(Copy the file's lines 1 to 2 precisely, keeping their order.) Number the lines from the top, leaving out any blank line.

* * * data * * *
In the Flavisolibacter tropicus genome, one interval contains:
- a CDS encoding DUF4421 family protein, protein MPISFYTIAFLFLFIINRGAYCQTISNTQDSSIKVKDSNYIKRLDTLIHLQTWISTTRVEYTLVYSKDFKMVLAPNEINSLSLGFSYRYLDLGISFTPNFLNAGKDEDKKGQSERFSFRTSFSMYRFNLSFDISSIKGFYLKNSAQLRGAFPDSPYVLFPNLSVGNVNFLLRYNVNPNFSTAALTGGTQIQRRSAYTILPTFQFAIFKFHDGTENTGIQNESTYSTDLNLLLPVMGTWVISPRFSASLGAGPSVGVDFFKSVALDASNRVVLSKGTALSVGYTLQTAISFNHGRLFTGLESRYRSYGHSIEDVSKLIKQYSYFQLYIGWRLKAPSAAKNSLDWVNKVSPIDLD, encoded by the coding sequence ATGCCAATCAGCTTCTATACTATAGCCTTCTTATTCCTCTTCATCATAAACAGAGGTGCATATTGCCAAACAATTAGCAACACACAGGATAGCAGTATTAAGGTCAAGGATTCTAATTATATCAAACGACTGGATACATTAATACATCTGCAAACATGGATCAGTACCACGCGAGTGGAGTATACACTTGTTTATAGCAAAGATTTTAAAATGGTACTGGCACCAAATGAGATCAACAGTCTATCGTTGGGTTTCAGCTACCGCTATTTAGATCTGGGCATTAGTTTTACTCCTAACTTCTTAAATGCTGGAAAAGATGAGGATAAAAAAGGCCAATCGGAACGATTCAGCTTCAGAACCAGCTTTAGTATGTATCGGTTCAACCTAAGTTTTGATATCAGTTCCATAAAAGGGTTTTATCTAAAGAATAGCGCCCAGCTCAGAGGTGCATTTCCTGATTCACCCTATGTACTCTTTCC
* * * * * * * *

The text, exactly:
In the Flavisolibacter tropicus genome, one interval contains:
- a CDS encoding DUF4421 family protein, protein MPISFYTIAFLFLFIINRGAYCQTISNTQDSSIKVKDSNYIKRLDTLIHLQTWISTTRVEYTLVYSKDFKMVLAPNEINSLSLGFSYRYLDLGISFTPNFLNAGKDEDKKGQSERFSFRTSFSMYRFNLSFDISSIKGFYLKNSAQLRGAFPDSPYVLFPNLSVGNVNFLLRYNVNPNFSTAALTGGTQIQRRSAYTILPTFQFAIFKFHDGTENTGIQNESTYSTDLNLLLPVMGTWVISPRFSASLGAGPSVGVDFFKSVALDASNRVVLSKGTALSVGYTLQTAISFNHGRLFTGLESRYRSYGHSIEDVSKLIKQYSYFQLYIGWRLKAPSAAKNSLDWVNKVSPIDLD, encoded by the coding sequence ATGCCAATCAGCTTCTATACTATAGCCTTCTTATTCCTCTTCATCATAAACAGAGGTGCATATTGCCAAACAATTAGCAACACACAGGATAGCAGTATTAAGGTCAAGGATTCTAATTATATCAAACGACTGGATACATTAATACATCTGCAAACATGGATCAGTACCACGCGAGTGGAGTATACACTTGTTTATAGCAAAGATTTTAAAATGGTACTGGCACCAAATGAGATCAACAGTCTATCGTTGGGTTTCAGCTACCGCTATTTAGATCTGGGCATTAGTTTTACTCCTAACTTCTTAAATGCTGGAAAAGATGAGGATAAAAAAGGCCAATCGGAACGATTCAGCTTCAGAACCAGCTTTAGTATGTATCGGTTCAACCTAAGTTTTGATATCAGTTCCATAAAAGGGTTTTATCTAAAGAATAGCGCCCAGCTCAGAGGTGCATTTCCTGATTCACCCTATGTACTCTTTCC